According to the Bureau of Labor Statistics, the median annual earnings of radiologic technologists and technicians were $43,350 in May 2004. The middle 50 percent earned between $36,170 and $52,430. The lowest 10 percent earned less than $30,020, while the highest ten 10 percent earned more than $60,210. The average incomes for industries employing the highest amount of radiologic technologists and technicians were $46,620 at medical and diagnostic laboratories and $43,960 at general medical and surgical hospitals. Those who worked in offices of physicians earned an average of $40,290.
Facts at a glance
- Radiologic technologists and technicians work with advanced equipment to help physicians, dentists and other doctors diagnose and treat patients.
- There is a high level of job availability in the field, as many employers have noted difficulty in hiring an appropriate amount of technologists and technicians.
- Training programs in the field take between one to four years to complete, and either lead to a certificate, an associate degree or a bachelor’s degree.
- While most radiologic technologists and technicians work in hospitals, there has also been a new wave of positions at physician’s offices and diagnostic imaging centers.
Summary of what this career entails
The main objective of radiologic technologists and technicians (also referred to as radiographers) is to take x rays and administer nonradioactive materials into patients’ bloodstreams for diagnostic purposes. An X-ray film is placed under the part of the patient’s body to be examined, an exposure is taken and then developed. Some radiographers specialize in operating CT scanners, which produce cross-sectional images of patients, while others operate machines that use magents and radio waves to create MRI’s. In addition to taking x-rays, radiologic technologists and technicians also keep patient records and maintain the equipment. They can also create work schedules, handle purchases of equipment or manage a radiology department.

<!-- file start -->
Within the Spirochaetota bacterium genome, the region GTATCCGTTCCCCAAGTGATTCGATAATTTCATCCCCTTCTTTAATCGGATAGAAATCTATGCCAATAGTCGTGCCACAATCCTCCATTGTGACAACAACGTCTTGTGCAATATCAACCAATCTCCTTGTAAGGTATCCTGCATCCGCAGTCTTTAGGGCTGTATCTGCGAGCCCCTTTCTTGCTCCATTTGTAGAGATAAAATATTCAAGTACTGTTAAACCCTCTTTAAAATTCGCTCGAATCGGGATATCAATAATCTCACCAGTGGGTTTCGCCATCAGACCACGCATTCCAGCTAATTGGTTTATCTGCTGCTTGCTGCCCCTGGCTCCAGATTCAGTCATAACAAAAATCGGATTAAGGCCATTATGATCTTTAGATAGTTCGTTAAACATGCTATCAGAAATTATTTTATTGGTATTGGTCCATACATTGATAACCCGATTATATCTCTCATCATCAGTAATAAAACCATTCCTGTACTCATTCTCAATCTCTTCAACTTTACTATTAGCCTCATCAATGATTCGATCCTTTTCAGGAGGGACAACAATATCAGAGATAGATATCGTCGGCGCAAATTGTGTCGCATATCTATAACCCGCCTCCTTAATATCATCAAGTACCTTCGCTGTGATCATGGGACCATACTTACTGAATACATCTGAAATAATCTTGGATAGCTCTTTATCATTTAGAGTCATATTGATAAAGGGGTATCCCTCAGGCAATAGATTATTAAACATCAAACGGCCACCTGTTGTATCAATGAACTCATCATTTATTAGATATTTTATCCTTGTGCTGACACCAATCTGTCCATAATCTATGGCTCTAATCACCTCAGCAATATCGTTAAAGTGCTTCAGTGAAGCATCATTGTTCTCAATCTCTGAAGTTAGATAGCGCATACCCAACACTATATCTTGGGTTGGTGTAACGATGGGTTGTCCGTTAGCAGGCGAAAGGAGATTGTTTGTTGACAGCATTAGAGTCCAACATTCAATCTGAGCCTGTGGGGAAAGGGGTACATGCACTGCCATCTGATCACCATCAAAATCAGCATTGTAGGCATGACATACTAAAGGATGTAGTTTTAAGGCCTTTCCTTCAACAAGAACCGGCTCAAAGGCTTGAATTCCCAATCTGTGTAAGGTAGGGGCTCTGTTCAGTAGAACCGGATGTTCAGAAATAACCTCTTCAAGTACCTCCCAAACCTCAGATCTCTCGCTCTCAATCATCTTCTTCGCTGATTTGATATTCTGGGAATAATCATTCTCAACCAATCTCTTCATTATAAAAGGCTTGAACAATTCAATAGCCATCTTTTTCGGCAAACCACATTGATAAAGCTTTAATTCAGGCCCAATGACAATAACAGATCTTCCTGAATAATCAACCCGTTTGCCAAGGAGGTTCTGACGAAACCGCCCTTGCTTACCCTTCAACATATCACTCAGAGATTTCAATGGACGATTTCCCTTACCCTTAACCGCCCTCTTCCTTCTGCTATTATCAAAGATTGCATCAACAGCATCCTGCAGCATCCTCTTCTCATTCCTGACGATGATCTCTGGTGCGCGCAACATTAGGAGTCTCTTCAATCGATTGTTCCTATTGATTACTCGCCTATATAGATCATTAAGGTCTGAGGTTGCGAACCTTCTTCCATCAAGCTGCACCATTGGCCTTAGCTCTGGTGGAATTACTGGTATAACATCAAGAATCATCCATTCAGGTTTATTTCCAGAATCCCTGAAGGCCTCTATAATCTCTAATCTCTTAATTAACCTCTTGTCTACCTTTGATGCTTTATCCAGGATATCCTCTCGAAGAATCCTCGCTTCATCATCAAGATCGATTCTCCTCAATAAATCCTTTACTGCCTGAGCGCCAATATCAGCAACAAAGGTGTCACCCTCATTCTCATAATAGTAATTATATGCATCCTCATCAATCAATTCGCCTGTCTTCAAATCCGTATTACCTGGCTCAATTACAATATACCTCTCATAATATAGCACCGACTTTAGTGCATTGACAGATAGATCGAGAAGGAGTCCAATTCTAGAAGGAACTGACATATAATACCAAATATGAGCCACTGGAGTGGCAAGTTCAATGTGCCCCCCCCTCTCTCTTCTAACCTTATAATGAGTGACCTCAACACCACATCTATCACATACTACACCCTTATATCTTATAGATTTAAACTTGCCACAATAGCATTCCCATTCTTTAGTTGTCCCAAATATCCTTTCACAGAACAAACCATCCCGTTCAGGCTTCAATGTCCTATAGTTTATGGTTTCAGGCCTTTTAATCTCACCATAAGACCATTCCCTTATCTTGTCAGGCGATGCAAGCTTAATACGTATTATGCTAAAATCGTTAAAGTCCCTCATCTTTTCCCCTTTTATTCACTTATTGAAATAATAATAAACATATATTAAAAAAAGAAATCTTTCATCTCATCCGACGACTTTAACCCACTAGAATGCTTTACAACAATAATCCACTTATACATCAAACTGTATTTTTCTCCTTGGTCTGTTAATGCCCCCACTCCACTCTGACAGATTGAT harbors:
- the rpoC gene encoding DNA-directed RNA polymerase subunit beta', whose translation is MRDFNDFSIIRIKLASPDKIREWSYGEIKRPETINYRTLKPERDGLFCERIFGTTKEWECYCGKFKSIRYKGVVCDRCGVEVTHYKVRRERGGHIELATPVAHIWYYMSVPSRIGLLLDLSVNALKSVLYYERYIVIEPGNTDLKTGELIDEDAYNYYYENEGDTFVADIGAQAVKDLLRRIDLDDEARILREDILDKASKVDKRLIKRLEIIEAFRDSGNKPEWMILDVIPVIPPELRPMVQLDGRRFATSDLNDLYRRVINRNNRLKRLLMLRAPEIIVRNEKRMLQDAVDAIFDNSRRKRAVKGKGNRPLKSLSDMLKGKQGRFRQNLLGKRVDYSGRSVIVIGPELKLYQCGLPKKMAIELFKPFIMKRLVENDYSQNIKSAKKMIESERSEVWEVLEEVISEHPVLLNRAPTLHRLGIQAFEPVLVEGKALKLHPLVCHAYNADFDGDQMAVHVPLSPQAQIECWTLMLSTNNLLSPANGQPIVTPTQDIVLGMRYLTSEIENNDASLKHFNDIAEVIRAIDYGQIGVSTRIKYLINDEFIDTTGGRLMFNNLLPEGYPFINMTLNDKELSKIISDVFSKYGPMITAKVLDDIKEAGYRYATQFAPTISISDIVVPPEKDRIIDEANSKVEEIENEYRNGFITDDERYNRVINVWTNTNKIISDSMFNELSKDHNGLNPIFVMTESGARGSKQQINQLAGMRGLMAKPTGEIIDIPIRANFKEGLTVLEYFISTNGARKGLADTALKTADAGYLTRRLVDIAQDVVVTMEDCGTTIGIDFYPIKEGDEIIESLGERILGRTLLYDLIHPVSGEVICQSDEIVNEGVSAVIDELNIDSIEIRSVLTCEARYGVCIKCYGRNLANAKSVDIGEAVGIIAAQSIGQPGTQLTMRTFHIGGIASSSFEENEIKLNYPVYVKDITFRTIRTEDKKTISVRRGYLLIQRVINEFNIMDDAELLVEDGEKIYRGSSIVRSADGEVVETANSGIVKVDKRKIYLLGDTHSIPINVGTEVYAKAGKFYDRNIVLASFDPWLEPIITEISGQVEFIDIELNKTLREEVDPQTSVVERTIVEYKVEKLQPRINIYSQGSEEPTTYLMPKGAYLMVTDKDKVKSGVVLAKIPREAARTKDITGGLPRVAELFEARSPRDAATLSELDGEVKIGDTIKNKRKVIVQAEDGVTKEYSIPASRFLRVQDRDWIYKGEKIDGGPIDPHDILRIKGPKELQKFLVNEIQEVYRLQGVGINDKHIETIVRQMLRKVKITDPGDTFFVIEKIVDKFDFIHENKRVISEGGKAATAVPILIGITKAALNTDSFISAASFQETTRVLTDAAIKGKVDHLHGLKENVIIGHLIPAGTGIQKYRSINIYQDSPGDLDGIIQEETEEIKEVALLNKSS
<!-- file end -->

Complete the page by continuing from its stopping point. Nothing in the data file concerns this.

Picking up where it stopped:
Examples and or details of work
Radiologic technologists and technicians mostly work at diagnostic machines, but can also perform some procedures at patients’ bedsides. Some of the work involves traveling in large vans equipped with sophisticated diagnostic equipment. The job comes with health risks due to radiation exposure, but is prevented through the use of lead aprons, gloves, and other shielding devices. There are also instruments used to monitor the exposure to radiation. Most full time radiographers work about 40 hours a week, and have been know to work evening, weekends or on-call hours. There are also part-time opportunities available.
Degrees that lead to this career
Programs for the positions are made available in hospitals, colleges, universities, vocational technical institutes as well as the U.S. Armed Forces. A bachelor’s or master’s degree in one of the radiologic technologies is encouraged for supervisory, administrative, or teaching positions. 1-year certificate programs are available for radiographers interested in changing fields or specializing in CT or MRI.
Specific Career openings in this field
Radiologic technologists and technicians can find positions in hospitals, as well as offices of physicians, medical laboratories, diagnostic imaging centers and outpatient care centers.
Bureau of Labor Statistics, U.S. Department of Labor, Occupational Outlook Handbook, 2006-07 Edition, Radiologic Technologists and Technicians, on the Internet at http://www.bls.gov/oco/ocos059.htm